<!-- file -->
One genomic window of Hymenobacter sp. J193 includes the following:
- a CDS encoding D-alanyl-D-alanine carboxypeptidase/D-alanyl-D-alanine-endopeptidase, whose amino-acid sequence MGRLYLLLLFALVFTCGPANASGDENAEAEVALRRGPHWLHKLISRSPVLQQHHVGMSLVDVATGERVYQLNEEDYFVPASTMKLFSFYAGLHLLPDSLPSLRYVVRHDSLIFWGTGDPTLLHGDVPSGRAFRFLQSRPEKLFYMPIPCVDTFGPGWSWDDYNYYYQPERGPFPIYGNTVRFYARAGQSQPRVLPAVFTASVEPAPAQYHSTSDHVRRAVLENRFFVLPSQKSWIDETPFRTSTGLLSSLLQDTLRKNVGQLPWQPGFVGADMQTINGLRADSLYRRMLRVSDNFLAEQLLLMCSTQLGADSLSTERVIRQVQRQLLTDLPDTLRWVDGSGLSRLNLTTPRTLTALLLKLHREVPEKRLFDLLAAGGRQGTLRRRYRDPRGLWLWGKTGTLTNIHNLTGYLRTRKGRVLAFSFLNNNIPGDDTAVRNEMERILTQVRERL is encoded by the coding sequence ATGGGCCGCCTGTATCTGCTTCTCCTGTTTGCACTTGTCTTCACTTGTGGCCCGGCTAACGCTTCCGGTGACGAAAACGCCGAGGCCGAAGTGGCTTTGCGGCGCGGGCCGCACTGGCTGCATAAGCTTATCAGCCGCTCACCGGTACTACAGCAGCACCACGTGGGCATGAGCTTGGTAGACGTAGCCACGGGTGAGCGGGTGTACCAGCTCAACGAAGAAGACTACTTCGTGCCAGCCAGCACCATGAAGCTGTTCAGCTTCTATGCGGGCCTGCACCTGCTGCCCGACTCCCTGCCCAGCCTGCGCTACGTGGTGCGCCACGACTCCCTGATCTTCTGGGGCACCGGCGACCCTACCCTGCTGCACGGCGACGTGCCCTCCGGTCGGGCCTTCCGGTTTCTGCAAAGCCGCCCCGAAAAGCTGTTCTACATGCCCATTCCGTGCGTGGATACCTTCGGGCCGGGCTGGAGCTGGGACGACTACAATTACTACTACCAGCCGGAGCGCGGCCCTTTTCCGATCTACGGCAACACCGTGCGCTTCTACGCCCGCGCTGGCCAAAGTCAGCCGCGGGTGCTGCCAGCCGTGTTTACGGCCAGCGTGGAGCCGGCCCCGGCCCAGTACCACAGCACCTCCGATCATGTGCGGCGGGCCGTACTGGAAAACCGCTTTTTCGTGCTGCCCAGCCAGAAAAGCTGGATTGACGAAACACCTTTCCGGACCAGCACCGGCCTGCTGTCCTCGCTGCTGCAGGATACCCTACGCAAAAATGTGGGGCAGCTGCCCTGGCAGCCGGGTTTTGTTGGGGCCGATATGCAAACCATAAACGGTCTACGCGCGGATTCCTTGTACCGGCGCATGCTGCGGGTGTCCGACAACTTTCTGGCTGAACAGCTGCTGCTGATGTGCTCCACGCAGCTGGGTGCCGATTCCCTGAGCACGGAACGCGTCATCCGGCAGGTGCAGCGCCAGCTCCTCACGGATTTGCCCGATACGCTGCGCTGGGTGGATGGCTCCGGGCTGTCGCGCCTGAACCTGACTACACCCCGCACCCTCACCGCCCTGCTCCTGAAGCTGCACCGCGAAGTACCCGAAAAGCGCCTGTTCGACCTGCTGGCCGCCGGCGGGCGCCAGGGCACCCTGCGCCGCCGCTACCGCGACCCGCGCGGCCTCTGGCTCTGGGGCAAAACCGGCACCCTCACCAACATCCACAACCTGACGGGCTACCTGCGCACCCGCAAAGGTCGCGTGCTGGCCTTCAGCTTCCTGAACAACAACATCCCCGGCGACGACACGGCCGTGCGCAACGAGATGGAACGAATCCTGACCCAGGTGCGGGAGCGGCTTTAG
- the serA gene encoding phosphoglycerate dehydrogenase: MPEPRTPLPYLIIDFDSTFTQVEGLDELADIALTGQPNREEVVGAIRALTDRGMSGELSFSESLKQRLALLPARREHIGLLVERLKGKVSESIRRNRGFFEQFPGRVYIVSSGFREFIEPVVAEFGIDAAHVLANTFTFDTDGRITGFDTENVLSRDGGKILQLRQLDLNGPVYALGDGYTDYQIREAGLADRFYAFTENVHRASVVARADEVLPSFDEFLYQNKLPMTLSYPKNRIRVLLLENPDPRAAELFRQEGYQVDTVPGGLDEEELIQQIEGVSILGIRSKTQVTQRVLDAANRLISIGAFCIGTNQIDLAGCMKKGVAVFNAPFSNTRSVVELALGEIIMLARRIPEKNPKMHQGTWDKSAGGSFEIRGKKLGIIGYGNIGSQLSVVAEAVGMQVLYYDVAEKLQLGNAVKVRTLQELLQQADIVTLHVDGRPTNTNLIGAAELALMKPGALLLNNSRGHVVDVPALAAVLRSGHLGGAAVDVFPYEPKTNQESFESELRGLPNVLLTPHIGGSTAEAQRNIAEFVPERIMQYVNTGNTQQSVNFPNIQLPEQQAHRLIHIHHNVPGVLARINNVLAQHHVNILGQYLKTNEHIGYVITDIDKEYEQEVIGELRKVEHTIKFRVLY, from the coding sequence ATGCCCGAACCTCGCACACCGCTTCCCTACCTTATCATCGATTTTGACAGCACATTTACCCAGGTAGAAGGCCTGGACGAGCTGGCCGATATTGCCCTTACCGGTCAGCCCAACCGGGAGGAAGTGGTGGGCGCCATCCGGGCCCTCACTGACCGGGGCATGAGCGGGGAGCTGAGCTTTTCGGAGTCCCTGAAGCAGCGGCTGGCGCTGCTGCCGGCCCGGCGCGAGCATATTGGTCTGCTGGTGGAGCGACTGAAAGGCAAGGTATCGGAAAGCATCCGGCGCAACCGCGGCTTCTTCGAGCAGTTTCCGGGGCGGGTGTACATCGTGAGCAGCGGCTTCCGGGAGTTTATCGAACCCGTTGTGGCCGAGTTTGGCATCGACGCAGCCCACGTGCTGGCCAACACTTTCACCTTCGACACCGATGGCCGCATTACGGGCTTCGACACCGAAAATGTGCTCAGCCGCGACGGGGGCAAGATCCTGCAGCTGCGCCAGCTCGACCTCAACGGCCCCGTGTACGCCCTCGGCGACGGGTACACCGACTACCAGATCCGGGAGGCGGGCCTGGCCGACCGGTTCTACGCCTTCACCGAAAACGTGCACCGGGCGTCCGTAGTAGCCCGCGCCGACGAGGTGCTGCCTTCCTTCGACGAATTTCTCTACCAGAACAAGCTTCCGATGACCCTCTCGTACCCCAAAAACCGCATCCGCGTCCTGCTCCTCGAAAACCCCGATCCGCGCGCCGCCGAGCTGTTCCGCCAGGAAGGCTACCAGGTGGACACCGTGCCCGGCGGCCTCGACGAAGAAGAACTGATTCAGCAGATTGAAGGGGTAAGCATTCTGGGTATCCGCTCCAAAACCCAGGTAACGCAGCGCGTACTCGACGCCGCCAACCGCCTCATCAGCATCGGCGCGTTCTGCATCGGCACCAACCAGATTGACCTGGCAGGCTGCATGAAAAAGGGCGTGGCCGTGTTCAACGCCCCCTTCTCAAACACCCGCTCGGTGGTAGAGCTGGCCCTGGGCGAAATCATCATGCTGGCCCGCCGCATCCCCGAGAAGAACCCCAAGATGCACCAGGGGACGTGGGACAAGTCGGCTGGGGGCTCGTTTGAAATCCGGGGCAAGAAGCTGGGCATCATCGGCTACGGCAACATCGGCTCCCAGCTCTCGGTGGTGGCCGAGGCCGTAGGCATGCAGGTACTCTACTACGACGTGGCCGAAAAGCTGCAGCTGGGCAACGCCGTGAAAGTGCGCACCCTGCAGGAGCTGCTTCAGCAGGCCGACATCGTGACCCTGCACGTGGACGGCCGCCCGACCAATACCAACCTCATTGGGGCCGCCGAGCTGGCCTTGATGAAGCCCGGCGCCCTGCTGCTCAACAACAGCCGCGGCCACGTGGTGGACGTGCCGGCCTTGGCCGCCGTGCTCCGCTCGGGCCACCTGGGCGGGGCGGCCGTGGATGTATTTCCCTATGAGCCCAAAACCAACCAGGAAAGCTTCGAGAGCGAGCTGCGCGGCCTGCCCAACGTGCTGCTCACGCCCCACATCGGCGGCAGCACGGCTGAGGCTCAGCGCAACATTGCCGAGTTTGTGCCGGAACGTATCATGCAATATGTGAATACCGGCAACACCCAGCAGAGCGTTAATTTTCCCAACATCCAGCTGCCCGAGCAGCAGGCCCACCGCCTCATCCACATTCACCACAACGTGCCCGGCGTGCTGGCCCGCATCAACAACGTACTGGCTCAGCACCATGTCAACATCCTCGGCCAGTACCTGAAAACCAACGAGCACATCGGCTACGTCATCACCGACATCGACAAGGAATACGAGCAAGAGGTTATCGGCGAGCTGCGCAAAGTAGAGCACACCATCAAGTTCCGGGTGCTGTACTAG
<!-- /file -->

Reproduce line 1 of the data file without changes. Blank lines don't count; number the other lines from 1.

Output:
One genomic window of Hymenobacter sp. J193 includes the following: